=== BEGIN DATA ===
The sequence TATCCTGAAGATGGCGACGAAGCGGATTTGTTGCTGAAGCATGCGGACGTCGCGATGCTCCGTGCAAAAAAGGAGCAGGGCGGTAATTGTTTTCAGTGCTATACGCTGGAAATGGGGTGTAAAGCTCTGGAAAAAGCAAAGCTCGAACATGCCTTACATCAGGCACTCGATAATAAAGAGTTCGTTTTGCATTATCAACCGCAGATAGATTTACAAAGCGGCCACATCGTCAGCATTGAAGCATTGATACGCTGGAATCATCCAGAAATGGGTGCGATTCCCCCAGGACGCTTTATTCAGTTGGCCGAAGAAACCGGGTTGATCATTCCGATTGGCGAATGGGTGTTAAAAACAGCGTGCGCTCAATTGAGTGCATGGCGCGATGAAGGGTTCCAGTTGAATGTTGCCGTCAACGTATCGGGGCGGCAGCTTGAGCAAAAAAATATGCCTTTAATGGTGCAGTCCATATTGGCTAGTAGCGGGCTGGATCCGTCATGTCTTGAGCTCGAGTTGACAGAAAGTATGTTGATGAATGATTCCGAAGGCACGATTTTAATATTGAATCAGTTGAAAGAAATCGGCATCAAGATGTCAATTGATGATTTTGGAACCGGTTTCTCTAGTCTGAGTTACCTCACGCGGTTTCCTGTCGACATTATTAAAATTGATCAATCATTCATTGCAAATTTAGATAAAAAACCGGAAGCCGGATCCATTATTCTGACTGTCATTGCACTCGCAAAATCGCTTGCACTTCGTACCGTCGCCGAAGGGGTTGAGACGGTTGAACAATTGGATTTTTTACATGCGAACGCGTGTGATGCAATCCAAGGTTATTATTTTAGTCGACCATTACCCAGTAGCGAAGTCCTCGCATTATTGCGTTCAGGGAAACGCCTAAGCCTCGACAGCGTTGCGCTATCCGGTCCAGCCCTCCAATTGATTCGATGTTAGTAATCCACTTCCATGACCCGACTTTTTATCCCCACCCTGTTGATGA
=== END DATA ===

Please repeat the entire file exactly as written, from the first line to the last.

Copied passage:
The sequence TATCCTGAAGATGGCGACGAAGCGGATTTGTTGCTGAAGCATGCGGACGTCGCGATGCTCCGTGCAAAAAAGGAGCAGGGCGGTAATTGTTTTCAGTGCTATACGCTGGAAATGGGGTGTAAAGCTCTGGAAAAAGCAAAGCTCGAACATGCCTTACATCAGGCACTCGATAATAAAGAGTTCGTTTTGCATTATCAACCGCAGATAGATTTACAAAGCGGCCACATCGTCAGCATTGAAGCATTGATACGCTGGAATCATCCAGAAATGGGTGCGATTCCCCCAGGACGCTTTATTCAGTTGGCCGAAGAAACCGGGTTGATCATTCCGATTGGCGAATGGGTGTTAAAAACAGCGTGCGCTCAATTGAGTGCATGGCGCGATGAAGGGTTCCAGTTGAATGTTGCCGTCAACGTATCGGGGCGGCAGCTTGAGCAAAAAAATATGCCTTTAATGGTGCAGTCCATATTGGCTAGTAGCGGGCTGGATCCGTCATGTCTTGAGCTCGAGTTGACAGAAAGTATGTTGATGAATGATTCCGAAGGCACGATTTTAATATTGAATCAGTTGAAAGAAATCGGCATCAAGATGTCAATTGATGATTTTGGAACCGGTTTCTCTAGTCTGAGTTACCTCACGCGGTTTCCTGTCGACATTATTAAAATTGATCAATCATTCATTGCAAATTTAGATAAAAAACCGGAAGCCGGATCCATTATTCTGACTGTCATTGCACTCGCAAAATCGCTTGCACTTCGTACCGTCGCCGAAGGGGTTGAGACGGTTGAACAATTGGATTTTTTACATGCGAACGCGTGTGATGCAATCCAAGGTTATTATTTTAGTCGACCATTACCCAGTAGCGAAGTCCTCGCATTATTGCGTTCAGGGAAACGCCTAAGCCTCGACAGCGTTGCGCTATCCGGTCCAGCCCTCCAATTGATTCGATGTTAGTAATCCACTTCCATGACCCGACTTTTTATCCCCACCCTGTTGATGA